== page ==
I Saved my Company Millions of $$ - Check out how

Saving money is something that companies constantly strive to do. Cost-savings can come from various methods. In this case, I explain how I was able to save a former company I worked for, over $7M in savings year after year with a one-time $200,000 investment.

This is an example of applying basic Lean principles in a sophisticated environment. When you tear down the business department, to the core steps that comprises it, you realize that it is simply another process. When the same steps are repeated over and over, across several people, you have in your hands a great opportunity to increase efficiency. When that process is spread across over 1,000 people, you have a great opportunity for large cost-savings.

There were 8 STEPS taken in this case study to get from the start to end after the savings were realized.

1.Assessed Situation

I observed the situation and it was communicated to me that there were over 1,000 employees across 5 different sites. Leadership communicated to me that the operations were running fairly well and gave me freedom to identify and propose opportunities.

2.Performed Time Study

I determined that a time study would be the best approach. I performed the time study across all of the sites and with people at various performance levels. What I did was use an old-fashioned stop watch and manually documented what each person did throughout their work days. I performed this several times to established a solid sample size and several calls with each person.

3.Broke out Day in Life of Employee

I used what I learned to break up the employees’ activities into categories of activities. In addition, I took notes of common scenarios that each employee encountered on their calls. What I developed was a pie chart of the typical employee’s work day.

4.Identified value-adding & non-value-adding activities

I analyzed the data and categorized the ‘activities’ into buckets of value-adding or non-value adding. What I determined was that out of the 8-hour workday of employees only 35% of their day was value-adding. The other 65% was non-value-adding.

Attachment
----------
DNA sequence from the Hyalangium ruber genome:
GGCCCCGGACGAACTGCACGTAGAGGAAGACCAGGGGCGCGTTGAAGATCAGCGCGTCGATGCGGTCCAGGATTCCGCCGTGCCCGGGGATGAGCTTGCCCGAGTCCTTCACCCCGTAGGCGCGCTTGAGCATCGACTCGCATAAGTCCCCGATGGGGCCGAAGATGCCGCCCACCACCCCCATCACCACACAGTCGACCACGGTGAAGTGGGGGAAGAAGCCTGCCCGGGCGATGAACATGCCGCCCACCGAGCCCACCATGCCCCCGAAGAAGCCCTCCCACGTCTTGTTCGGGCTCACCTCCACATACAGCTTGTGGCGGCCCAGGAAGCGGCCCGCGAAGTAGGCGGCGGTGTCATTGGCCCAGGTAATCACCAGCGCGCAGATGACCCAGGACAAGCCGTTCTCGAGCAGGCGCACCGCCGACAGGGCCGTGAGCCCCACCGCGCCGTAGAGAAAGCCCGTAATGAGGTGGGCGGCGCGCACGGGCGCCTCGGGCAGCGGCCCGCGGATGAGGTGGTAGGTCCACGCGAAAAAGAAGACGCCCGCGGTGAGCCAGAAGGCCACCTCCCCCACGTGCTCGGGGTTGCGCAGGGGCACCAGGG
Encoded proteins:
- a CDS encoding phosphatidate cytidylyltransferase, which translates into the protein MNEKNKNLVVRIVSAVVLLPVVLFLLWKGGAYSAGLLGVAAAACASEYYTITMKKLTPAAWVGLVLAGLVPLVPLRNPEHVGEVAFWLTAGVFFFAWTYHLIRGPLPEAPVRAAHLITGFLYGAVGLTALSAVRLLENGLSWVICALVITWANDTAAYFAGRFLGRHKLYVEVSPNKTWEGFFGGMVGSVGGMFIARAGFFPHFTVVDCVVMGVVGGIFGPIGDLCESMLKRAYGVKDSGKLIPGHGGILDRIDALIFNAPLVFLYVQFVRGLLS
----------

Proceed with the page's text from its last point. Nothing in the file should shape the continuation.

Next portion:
5.Identified note-taking time as non-value adding activity to be addressed

I determined that I wanted to focus on note-taking time, which represented 20% of an employee’s time. Note-taking time represented the time employees took notes after a call to documented what happened during that call, it sometimes meant no one answered the phone, it could have represented they spoke with someone and yielded an outcome, and sometimes it represented a payment was taken. There were several different types of scenarios.

6.Formed focus groups to gather data, research, and brainstorm

I then formed a few focus groups and our focus was to use the our time together to gather more data, to perform research on unique situations and we also brainstormed potential solutions to reducing or eliminating note-taking time. We put specific focus on simply note-taking time, nothing else.

7.Implemented changes to automate most common note scenarios

What we realized was that 4 types of outcomes of calls represented 80% of all calls. We implemented 1-click buttons that fully documented those outcomes. To address the remaining 20%, we determined that we could document 95% of that 20% with 5 different dropdowns boxes on the operating system. Those dropdown boxes when each selected, created an entire statement that was then documented for the call. Finally, we automated the note-taking process of documenting a few set of activities such as taking payments from various channels as well as setting up payment plans. We invested $200,000 to implemented the proposed changes.

8.Monitored & results realized over $7M savings

After implemented, we realized that 75% of note-taking time was eliminated. This led to an overall efficiency improvement of 15% across the entire operations. This 15% represented major cost-savings. These cost-savings came in the form of averted costs and gave us the ability to relocated resources to other departments which had a need, leading to avoiding spent costs for the target department. The end-result was $7M in truly realized cost-savings that impacted the bottom line for the business.


The solution took significant diligence over the span of around 7 months, but throughout the process, the business was continually engaged and involved with the solution-finding process. In the end, a department which was considered to be in a solid operational state, ended up improving efficiency by 15% across all operations. This example is available in further details as the first case study in my book, “Simplified Process Improvement, The art of process improvement decoded in 5 simple steps”.


- Have you experienced or driven a similar cost-savings initiative?

- Thoughts?

- What other approaches have you taken to solve a similar situation?

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